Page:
By renowned chef Diane Kochilas
Serves: 8- 10
- 4 to 6 cups all-purpose flour, or more as needed
- 1 scant teaspoon salt
- 1 tbsp. instant dry yeast
- 1 tbsp. Navarino Icons Pure Greek Honey
- 2 cups warm water, or more as needed
- Olive oil, for deep-frying
- 1 to 2 cups Navarino Icons Pure Greek Honey
- Ground cinnamon
- Coarsely ground walnuts
In a large stainless steel bowl, mix 4½ cups of the flour and the salt. Dissolve the yeast, sugar, and 1 tablespoon of flour in ½ cup warm water. Make a well in the center of the bowl of flour and pour in the yeast mixture. Add the remaining 11/2 cups water. Either by hand (you can wear thin rubber gloves to do this) or with a large wooden spoon, gradually work enough flour into the liquid to form a thick, viscous, sticky, loose mass. The dough for loukoumades should be wet. Cover the bowl with plastic wrap and place a large kitchen towel over it. Leave to stand in a warm, draft-free place for about 2 hours, or until doubled in bulk. Fill a large, deep pot halfway with olive or other oil. Bring to a boil.
To shape the loukoumades traditionally: Lightly oil your hands with olive oil. Take up a handful of the dough about the size of a tennis ball; the dough will be loose, elastic, stringy, and yeasty. If you are right-handed, pull up the dough with your left hand; if a lefty, pull it up with your right hand. Clench your fist around it loosely. Have a cup of olive oil nearby to dip a tablespoon in. Squeeze out a knob of the batter between your curled up index finger and thumb, scoop it up with the oiled tablespoon then drop carefully in the hot oil. Repeat with several more.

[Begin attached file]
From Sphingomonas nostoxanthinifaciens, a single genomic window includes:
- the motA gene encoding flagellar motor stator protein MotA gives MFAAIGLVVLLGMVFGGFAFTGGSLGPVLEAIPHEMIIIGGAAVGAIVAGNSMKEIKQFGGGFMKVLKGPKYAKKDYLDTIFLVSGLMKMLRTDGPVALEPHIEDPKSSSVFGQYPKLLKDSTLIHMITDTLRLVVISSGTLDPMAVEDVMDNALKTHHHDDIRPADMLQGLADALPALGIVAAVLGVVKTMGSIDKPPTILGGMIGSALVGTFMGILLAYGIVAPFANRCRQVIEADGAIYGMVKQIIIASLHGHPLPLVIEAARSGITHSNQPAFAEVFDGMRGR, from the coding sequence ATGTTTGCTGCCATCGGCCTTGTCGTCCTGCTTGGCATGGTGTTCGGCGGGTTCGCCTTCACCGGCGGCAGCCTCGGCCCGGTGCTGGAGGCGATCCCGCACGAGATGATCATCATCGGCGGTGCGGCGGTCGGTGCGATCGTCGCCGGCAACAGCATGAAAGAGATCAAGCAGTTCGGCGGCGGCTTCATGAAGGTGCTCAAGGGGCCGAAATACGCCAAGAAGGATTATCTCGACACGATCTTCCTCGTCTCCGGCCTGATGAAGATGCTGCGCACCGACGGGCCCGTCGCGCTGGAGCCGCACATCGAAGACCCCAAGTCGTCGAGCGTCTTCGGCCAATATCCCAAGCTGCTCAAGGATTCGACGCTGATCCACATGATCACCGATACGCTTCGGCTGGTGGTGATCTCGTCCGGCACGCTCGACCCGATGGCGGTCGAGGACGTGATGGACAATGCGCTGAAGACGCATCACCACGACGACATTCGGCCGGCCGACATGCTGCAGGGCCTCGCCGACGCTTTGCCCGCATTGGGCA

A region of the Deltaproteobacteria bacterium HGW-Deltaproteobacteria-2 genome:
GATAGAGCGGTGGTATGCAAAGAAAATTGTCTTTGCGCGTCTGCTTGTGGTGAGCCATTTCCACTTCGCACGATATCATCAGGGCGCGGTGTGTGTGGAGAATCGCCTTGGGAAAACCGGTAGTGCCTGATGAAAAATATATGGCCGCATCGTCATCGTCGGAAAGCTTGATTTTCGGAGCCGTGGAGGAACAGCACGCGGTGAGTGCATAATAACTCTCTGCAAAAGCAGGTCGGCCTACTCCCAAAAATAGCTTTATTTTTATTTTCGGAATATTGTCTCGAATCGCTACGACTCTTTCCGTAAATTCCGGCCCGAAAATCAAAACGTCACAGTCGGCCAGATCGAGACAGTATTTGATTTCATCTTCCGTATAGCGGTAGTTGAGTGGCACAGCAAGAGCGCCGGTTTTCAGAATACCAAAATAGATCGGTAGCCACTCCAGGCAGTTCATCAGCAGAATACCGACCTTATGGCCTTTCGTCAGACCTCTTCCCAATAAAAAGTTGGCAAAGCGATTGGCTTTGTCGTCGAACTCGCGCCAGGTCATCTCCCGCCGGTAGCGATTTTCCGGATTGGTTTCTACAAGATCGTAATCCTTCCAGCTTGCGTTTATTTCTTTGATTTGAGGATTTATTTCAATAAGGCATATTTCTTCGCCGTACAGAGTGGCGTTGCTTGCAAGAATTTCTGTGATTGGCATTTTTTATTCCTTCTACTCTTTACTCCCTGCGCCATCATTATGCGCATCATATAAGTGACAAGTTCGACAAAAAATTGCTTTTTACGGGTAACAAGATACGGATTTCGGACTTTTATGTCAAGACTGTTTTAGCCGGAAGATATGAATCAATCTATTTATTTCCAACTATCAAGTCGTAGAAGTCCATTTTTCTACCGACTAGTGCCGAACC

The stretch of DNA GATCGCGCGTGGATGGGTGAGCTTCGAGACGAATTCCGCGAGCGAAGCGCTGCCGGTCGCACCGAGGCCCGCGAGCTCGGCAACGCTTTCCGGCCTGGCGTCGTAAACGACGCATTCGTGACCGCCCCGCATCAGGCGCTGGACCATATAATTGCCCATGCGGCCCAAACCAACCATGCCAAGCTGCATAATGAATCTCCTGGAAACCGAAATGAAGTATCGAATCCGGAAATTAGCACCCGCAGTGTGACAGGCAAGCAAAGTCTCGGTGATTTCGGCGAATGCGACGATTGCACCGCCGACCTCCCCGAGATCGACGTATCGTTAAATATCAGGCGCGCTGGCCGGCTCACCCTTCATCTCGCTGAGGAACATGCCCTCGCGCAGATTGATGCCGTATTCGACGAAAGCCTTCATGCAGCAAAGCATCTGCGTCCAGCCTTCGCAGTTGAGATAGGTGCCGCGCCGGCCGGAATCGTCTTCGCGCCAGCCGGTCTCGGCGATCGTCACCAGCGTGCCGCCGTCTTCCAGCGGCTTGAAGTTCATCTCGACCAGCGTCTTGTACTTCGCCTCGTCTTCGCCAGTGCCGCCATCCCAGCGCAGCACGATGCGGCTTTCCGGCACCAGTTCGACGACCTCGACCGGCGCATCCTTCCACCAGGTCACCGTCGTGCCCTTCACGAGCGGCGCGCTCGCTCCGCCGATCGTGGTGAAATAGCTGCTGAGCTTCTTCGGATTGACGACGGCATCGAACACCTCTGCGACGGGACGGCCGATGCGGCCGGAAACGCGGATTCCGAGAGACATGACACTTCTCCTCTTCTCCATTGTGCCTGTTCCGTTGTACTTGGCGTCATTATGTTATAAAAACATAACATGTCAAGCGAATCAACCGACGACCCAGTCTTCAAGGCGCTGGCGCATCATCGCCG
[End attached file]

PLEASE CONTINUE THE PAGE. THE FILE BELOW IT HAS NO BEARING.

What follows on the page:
As soon as the dough puffs rise to the top and are light golden brown, remove with a slotted spoon and drain on paper towels. Repeat until all the dough is finished. Replenish the oil if necessary.
Drizzle with honey and sprinkle with cinnamon and walnuts to serve.